Judge concerned with courtroom safety


By Anna Bolton - abolton@aimmediamidwest.com



File photo Probate Judge Thomas O’Diam currently has a hearing room on the first floor of the Greene County Courthouse, but he may have a courtroom in the juvenile court building in the future.

File photo Probate Judge Thomas O’Diam currently has a hearing room on the first floor of the Greene County Courthouse, but he may have a courtroom in the juvenile court building in the future.


XENIA — A third courtroom in the basement of the 116-year-old county courthouse is the center of a legal dispute amongst Greene County judges.

Matters came to a head when the board of commissioners passed a resolution March 8 to construct a courtroom for the county’s probate court in the juvenile court building down the street.

Litigation may still be pending or imminent, though, according to Probate Court Judge Thomas O’Diam, who said he would not comment further at this time.

The board received competing court orders March 5 and 6, one issued by O’Diam; the second issued by Judge Michael Buckwalter and Judge Stephen Wolaver of the general division of Common Pleas.

While O’Diam’s court order requested permanent designation of “Courtroom 3” for probate court, the general division judges requested the lower level of the courthouse to remain in their division’s exclusive control.

Courtroom 3 is used by the general division primarily for magistrate hearings, visiting judges, and grand jury proceedings.

According to O’Diam’s request, the probate court would use Courtroom 3 to conduct all of its hearings and trials on Tuesdays, Wednesdays and Thursdays. The probate and general division would use a shared calendar to schedule the courtroom for Mondays and Fridays on a first come, first served basis.

O’Diam’s plan would allow a room on the second floor — “Room 16” — to be renovated by the commissioners as a hearing room for the general division.

Currently, probate court has a small hearing room on the first floor of the courthouse. O’Diam cited lack of adequate capacity as well as serious safety concerns for public and court personnel as reasons for the room’s inadequacies.

According to a letter from Xenia Fire Division Captain Brian Brennaman, capacity of the hearing room is 10 people plus the judge. Probate Court’s judgment entry notes that sometimes up to 30 people are in attendance at a hearing or trial.

The document also cited security deficiencies: The judge must pass through the gallery area to reach the bench at the opposite end of the hearing room. Directly behind the bench is a large window and fire escape platform. The courthouse entrance, security area and exit creates congested traffic. Persons entering and exiting the room often directly encounter criminal defendants being escorted in and out of the courthouse. The judge’s chambers are not attached to hearing room, which means he must pass through the area in his judicial robe.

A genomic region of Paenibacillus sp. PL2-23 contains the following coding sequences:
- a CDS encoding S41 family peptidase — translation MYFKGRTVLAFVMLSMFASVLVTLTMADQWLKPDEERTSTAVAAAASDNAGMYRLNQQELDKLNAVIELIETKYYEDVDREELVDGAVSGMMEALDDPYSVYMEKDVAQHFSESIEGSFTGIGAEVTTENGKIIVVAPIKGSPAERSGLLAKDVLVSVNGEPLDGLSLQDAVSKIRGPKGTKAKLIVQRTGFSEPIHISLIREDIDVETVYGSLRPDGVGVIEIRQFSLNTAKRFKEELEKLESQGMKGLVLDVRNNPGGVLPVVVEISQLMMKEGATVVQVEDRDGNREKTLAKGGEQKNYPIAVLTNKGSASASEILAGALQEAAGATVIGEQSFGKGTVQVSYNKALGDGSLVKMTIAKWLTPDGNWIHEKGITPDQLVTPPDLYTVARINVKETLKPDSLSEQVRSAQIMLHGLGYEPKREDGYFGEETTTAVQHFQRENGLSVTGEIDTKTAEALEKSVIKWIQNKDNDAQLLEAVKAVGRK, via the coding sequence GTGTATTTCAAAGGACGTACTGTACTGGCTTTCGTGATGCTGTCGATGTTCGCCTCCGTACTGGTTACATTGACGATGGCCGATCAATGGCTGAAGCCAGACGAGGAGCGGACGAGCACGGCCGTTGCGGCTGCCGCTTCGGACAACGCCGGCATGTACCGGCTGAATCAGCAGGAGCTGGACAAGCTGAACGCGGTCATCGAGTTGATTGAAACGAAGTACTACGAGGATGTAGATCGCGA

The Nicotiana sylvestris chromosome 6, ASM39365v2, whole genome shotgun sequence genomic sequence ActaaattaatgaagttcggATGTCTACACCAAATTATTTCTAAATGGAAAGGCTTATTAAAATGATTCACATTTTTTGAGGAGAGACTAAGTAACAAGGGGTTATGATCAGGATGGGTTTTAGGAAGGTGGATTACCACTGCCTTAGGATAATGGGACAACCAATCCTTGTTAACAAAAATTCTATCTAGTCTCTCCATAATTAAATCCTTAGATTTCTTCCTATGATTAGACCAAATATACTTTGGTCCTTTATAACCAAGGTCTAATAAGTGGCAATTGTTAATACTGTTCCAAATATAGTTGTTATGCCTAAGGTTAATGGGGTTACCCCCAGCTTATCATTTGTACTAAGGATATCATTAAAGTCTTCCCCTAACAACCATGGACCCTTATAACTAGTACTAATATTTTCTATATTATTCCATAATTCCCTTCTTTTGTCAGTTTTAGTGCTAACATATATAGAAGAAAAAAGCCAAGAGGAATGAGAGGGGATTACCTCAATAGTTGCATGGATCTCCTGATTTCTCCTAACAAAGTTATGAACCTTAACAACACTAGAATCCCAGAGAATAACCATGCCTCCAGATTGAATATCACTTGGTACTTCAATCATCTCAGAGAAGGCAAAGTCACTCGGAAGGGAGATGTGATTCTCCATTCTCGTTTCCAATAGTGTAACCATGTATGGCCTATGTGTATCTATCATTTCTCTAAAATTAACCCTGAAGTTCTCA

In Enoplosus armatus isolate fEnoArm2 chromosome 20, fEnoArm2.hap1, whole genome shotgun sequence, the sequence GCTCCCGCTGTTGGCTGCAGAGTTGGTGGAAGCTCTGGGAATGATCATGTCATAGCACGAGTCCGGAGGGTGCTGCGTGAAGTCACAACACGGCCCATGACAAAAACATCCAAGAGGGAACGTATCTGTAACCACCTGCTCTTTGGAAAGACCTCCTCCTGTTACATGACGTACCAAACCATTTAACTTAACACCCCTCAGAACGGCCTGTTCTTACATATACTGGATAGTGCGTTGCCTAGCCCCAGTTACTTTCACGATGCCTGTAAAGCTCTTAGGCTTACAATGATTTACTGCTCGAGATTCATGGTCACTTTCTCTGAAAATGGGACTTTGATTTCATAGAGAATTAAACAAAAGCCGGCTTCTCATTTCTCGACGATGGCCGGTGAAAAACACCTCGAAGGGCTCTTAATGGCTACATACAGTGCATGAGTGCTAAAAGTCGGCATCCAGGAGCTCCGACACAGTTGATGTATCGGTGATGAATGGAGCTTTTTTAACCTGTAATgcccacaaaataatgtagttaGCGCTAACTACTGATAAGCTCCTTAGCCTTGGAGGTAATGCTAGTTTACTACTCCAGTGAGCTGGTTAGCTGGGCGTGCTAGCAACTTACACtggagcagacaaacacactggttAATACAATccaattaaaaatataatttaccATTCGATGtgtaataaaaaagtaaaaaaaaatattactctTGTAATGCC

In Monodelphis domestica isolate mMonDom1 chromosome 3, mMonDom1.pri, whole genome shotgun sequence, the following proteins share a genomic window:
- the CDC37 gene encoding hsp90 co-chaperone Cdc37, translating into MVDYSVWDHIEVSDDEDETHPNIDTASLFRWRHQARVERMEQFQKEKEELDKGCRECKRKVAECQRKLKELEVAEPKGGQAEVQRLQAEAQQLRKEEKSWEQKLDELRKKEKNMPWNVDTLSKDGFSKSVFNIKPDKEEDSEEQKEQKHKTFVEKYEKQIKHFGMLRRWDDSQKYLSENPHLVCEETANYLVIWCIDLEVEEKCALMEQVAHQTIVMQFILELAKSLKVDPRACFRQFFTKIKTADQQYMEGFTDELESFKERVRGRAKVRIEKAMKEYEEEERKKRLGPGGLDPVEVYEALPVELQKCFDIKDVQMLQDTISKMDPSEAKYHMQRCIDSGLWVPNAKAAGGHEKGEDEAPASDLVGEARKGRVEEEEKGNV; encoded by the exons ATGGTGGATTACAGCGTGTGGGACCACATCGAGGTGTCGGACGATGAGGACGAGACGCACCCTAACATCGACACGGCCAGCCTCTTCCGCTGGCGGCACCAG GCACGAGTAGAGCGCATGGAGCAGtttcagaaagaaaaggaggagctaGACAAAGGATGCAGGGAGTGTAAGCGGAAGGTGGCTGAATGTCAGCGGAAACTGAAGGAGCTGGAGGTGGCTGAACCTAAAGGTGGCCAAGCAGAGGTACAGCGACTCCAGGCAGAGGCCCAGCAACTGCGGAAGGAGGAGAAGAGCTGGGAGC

“The lack of separation of the Probate Judge, Magistrate, court personnel and the public from criminal defendants is directly contrary to the recommendations in the Ohio Supreme Court’s Court Security Standards, and presents a serious risk to public safety,” the entry reads.

Records indicate parties met over the span of a year discussing the matters and various solutions, including moving probate court to Room 16 or to the juvenile court building at 2100 Greene Way Boulevard, or moving grand jury proceedings to the prosecutor’s office. The three judges could not reach an agreement.

In their court order, the general division referred to the 2008 remodeling of the lower area of the courthouse and the 10 years of financial maintenance of the area that followed.

“We cannot operate and serve our clients and other stakeholders without using Courtroom 3, and we cannot justify spending taxpayer dollars when the General Division already tapped that well in 2007,” the judges wrote to O’Diam.

“We do believe for the reasons noted herein, that for the historical needs and costs involved the General Division can manage the lower level with assured accommodation for all,” the document continues.

The judges could not be reached for comment, but E.J. Griffith, court administrator, said she was pleased with the decision on behalf of the general division.

“I am pleased that the Board of Greene County Commission has heard the concerns of Judge O’Diam and the probate court that its current facilities here in the courthouse are inadequate to serve the people of Greene County,” she said, “and that the board has chosen to provide new and better facilities to better service the people of Greene County, at the juvenile court building here in Xenia.”

In a March 5 letter, O’Diam requested the board of commissioners to fund outside legal counsel on his behalf in anticipated prosecution in case the commissioners denied his order.

File photo Probate Judge Thomas O’Diam currently has a hearing room on the first floor of the Greene County Courthouse, but he may have a courtroom in the juvenile court building in the future.
https://www.fairborndailyherald.com/wp-content/uploads/sites/50/2018/03/web1_Courthouse.jpgFile photo Probate Judge Thomas O’Diam currently has a hearing room on the first floor of the Greene County Courthouse, but he may have a courtroom in the juvenile court building in the future.

By Anna Bolton

abolton@aimmediamidwest.com

Contact Anna Bolton at 937-502-4498 or follow @annadbolton on Facebook.

Contact Anna Bolton at 937-502-4498 or follow @annadbolton on Facebook.

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